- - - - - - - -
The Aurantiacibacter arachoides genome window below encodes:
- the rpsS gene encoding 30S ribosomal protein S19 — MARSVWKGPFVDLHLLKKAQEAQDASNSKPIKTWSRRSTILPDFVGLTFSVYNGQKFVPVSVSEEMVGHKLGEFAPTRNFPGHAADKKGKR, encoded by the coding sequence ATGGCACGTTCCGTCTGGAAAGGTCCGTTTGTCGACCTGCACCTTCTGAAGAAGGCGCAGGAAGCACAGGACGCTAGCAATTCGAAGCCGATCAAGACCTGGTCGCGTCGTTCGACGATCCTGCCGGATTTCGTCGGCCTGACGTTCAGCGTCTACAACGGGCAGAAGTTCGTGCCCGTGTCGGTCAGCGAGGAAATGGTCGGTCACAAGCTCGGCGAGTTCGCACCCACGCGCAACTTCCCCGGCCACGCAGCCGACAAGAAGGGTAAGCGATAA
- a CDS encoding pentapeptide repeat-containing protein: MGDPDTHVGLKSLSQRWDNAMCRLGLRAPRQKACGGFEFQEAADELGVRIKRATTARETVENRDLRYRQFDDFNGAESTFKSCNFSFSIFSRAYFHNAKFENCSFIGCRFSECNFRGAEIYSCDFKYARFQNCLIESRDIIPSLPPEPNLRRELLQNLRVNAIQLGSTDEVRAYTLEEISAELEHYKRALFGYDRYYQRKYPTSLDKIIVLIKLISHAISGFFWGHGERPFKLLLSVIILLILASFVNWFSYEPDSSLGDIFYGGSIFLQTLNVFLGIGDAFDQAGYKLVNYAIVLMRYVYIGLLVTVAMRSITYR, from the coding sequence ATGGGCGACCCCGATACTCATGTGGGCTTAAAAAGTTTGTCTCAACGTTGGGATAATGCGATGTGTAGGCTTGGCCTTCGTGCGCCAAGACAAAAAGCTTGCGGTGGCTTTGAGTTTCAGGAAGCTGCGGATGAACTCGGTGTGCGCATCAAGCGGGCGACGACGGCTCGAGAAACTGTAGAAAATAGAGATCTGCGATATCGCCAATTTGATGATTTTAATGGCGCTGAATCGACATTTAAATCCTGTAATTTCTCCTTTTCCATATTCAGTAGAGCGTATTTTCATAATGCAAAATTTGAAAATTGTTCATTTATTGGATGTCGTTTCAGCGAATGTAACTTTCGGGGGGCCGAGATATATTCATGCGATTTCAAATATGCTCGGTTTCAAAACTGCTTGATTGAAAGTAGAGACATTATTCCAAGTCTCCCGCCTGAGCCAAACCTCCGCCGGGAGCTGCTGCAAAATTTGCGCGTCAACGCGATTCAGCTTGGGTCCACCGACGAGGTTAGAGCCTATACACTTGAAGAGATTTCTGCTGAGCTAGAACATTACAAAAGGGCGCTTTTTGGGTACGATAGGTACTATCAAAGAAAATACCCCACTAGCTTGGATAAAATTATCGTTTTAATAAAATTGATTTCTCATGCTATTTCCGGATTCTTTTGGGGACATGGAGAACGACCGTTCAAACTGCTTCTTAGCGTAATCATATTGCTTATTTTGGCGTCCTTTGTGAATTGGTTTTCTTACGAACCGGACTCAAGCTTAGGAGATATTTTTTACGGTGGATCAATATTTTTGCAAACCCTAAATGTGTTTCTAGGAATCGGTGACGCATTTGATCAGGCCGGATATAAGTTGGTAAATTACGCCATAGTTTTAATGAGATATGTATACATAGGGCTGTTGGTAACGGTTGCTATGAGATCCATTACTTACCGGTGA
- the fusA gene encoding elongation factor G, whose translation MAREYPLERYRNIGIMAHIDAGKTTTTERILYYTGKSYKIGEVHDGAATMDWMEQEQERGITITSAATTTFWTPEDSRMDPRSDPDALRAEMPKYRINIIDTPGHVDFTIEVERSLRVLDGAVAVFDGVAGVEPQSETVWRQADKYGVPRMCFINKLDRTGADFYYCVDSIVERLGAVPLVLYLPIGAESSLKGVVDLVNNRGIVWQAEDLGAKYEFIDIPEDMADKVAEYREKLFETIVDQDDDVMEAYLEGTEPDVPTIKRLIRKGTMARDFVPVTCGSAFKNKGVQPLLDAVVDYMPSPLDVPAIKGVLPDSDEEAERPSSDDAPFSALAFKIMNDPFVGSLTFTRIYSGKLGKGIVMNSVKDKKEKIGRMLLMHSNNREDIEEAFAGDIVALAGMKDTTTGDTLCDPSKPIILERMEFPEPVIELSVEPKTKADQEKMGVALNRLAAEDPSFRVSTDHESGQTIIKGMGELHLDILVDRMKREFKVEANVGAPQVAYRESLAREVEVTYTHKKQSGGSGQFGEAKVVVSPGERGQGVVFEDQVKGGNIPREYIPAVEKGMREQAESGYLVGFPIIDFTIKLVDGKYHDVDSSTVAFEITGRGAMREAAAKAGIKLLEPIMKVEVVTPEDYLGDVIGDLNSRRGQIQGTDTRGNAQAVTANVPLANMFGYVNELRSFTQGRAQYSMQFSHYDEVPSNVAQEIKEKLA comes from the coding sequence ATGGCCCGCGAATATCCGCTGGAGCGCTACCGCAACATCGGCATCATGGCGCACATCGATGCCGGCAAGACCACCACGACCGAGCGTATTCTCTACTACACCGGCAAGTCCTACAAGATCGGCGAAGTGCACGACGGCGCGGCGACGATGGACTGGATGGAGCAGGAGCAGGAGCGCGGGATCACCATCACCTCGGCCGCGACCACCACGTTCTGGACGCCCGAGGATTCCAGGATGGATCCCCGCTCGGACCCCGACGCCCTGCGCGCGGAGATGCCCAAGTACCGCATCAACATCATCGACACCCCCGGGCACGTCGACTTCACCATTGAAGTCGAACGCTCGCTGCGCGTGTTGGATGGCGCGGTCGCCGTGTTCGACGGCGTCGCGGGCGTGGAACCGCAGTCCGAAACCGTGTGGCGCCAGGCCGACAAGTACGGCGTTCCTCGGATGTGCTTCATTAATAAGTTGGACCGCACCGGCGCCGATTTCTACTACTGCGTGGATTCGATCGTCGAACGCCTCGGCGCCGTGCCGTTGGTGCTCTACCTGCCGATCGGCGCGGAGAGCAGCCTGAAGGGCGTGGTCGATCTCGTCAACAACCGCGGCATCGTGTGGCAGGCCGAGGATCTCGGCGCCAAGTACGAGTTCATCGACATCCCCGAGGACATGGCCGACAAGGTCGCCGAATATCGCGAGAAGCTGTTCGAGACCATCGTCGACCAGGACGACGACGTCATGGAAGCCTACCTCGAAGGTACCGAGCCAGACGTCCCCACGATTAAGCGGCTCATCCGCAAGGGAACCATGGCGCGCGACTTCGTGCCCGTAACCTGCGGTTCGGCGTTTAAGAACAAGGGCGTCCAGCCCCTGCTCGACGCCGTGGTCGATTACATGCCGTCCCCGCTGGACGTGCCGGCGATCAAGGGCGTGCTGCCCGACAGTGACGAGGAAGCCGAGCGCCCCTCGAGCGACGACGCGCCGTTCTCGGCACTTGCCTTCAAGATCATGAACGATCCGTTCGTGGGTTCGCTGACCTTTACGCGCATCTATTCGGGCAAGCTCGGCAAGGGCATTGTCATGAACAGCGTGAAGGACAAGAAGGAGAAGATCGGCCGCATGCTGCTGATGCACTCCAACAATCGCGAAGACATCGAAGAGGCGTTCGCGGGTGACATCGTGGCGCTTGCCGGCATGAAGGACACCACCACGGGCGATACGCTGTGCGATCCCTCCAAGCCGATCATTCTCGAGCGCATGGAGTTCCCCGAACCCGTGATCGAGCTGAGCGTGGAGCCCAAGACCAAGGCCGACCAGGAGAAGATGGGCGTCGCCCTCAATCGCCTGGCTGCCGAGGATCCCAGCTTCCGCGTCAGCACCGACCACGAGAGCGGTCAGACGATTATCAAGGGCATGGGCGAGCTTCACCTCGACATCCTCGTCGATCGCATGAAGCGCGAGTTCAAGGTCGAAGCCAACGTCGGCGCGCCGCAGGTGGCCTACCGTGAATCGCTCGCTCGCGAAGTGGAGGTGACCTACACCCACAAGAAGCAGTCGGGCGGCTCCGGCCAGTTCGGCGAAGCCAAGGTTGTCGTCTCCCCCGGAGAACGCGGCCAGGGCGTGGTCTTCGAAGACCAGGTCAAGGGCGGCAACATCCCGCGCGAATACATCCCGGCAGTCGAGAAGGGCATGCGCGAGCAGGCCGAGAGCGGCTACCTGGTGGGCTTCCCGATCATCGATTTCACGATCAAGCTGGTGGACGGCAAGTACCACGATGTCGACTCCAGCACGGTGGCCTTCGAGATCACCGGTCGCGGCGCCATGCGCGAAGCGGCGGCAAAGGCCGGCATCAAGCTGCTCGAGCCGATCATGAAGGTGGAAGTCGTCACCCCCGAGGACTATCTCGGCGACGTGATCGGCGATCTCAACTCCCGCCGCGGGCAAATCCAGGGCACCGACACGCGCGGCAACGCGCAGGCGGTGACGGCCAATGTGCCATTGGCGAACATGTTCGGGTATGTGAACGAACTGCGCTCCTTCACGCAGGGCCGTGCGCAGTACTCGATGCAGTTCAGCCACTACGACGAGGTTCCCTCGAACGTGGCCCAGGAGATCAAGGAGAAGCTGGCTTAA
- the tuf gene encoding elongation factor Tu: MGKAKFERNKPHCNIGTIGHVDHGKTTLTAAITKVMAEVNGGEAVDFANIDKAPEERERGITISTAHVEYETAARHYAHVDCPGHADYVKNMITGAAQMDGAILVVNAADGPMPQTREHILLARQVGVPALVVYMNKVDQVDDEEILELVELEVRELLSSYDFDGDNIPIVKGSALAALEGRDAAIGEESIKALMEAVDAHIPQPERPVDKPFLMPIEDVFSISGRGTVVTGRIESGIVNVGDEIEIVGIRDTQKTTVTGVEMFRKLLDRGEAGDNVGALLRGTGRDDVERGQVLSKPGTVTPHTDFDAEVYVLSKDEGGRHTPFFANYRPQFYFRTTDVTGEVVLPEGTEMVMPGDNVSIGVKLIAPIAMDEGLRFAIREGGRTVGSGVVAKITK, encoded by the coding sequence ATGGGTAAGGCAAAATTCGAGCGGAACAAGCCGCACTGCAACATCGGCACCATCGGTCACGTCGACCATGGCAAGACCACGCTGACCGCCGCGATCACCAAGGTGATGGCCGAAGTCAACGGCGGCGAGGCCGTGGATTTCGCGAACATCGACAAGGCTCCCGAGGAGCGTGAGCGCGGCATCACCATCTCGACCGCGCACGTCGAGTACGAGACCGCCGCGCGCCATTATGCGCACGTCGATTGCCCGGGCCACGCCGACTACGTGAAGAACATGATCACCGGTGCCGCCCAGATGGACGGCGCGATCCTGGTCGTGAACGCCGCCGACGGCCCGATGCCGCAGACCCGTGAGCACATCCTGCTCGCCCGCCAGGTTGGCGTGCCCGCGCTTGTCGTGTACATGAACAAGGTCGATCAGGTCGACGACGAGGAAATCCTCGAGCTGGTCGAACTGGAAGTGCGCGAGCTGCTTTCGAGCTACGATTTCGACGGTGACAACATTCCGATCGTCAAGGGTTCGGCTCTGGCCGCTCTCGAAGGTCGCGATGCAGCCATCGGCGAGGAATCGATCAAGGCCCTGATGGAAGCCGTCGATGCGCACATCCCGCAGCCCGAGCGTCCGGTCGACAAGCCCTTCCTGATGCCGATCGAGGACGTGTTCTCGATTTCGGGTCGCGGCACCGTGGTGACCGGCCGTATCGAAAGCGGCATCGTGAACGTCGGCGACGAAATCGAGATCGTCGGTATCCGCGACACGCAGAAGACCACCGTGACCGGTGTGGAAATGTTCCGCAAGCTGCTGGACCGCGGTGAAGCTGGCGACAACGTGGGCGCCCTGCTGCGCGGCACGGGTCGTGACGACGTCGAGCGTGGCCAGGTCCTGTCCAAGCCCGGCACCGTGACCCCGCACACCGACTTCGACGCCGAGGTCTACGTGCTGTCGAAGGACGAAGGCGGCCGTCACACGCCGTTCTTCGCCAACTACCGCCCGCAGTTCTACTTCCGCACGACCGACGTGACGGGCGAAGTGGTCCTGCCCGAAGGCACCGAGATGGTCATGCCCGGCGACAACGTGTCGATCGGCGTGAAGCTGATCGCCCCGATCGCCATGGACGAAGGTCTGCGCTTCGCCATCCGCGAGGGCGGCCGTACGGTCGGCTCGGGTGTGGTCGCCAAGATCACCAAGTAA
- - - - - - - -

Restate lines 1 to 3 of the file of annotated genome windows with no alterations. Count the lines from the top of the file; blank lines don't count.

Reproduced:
The Aurantiacibacter arachoides genome window below encodes:
- the rpsS gene encoding 30S ribosomal protein S19 — MARSVWKGPFVDLHLLKKAQEAQDASNSKPIKTWSRRSTILPDFVGLTFSVYNGQKFVPVSVSEEMVGHKLGEFAPTRNFPGHAADKKGKR, encoded by the coding sequence ATGGCACGTTCCGTCTGGAAAGGTCCGTTTGTCGACCTGCACCTTCTGAAGAAGGCGCAGGAAGCACAGGACGCTAGCAATTCGAAGCCGATCAAGACCTGGTCGCGTCGTTCGACGATCCTGCCGGATTTCGTCGGCCTGACGTTCAGCGTCTACAACGGGCAGAAGTTCGTGCCCGTGTCGGTCAGCGAGGAAATGGTCGGTCACAAGCTCGGCGAGTTCGCACCCACGCGCAACTTCCCCGGCCACGCAGCCGACAAGAAGGGTAAGCGATAA
- a CDS encoding pentapeptide repeat-containing protein: MGDPDTHVGLKSLSQRWDNAMCRLGLRAPRQKACGGFEFQEAADELGVRIKRATTARETVENRDLRYRQFDDFNGAESTFKSCNFSFSIFSRAYFHNAKFENCSFIGCRFSECNFRGAEIYSCDFKYARFQNCLIESRDIIPSLPPEPNLRRELLQNLRVNAIQLGSTDEVRAYTLEEISAELEHYKRALFGYDRYYQRKYPTSLDKIIVLIKLISHAISGFFWGHGERPFKLLLSVIILLILASFVNWFSYEPDSSLGDIFYGGSIFLQTLNVFLGIGDAFDQAGYKLVNYAIVLMRYVYIGLLVTVAMRSITYR, from the coding sequence ATGGGCGACCCCGATACTCATGTGGGCTTAAAAAGTTTGTCTCAACGTTGGGATAATGCGATGTGTAGGCTTGGCCTTCGTGCGCCAAGACAAAAAGCTTGCGGTGGCTTTGAGTTTCAGGAAGCTGCGGATGAACTCGGTGTGCGCATCAAGCGGGCGACGACGGCTCGAGAAACTGTAGAAAATAGAGATCTGCGATATCGCCAATTTGATGATTTTAATGGCGCTGAATCGACATTTAAATCCTGTAATTTCTCCTTTTCCATATTCAGTAGAGCGTATTTTCATAATGCAAAATTTGAAAATTGTTCATTTATTGGATGTCGTTTCAGCGAATGTAACTTTCGGGGGGCCGAGATATATTCATGCGATTTCAAATATGCTCGGTTTCAAAACTGCTTGATTGAAAGTAGAGACATTATTCCAAGTCTCCCGCCTGAGCCAAACCTCCGCCGGGAGCTGCTGCAAAATTTGCGCGTCAACGCGATTCAGCTTGGGTCCACCGACGAGGTTAGAGCCTATACACTTGAAGAGATTTCTGCTGAGCTAGAACATTACAAAAGGGCGCTTTTTGGGTACGATAGGTACTATCAAAGAAAATACCCCACTAGCTTGGATAAAATTATCGTTTTAATAAAATTGATTTCTCATGCTATTTCCGGATTCTTTTGGGGACATGGAGAACGACCGTTCAAACTGCTTCTTAGCGTAATCATATTGCTTATTTTGGCGTCCTTTGTGAATTGGTTTTCTTACGAACCGGACTCAAGCTTAGGAGATATTTTTTACGGTGGATCAATATTTTTGCAAACCCTAAATGTGTTTCTAGGAATCGGTGACGCATTTGATCAGGCCGGATATAAGTTGGTAAATTACGCCATAGTTTTAATGAGATATGTATACATAGGGCTGTTGGTAACGGTTGCTATGAGATCCATTACTTACCGGTGA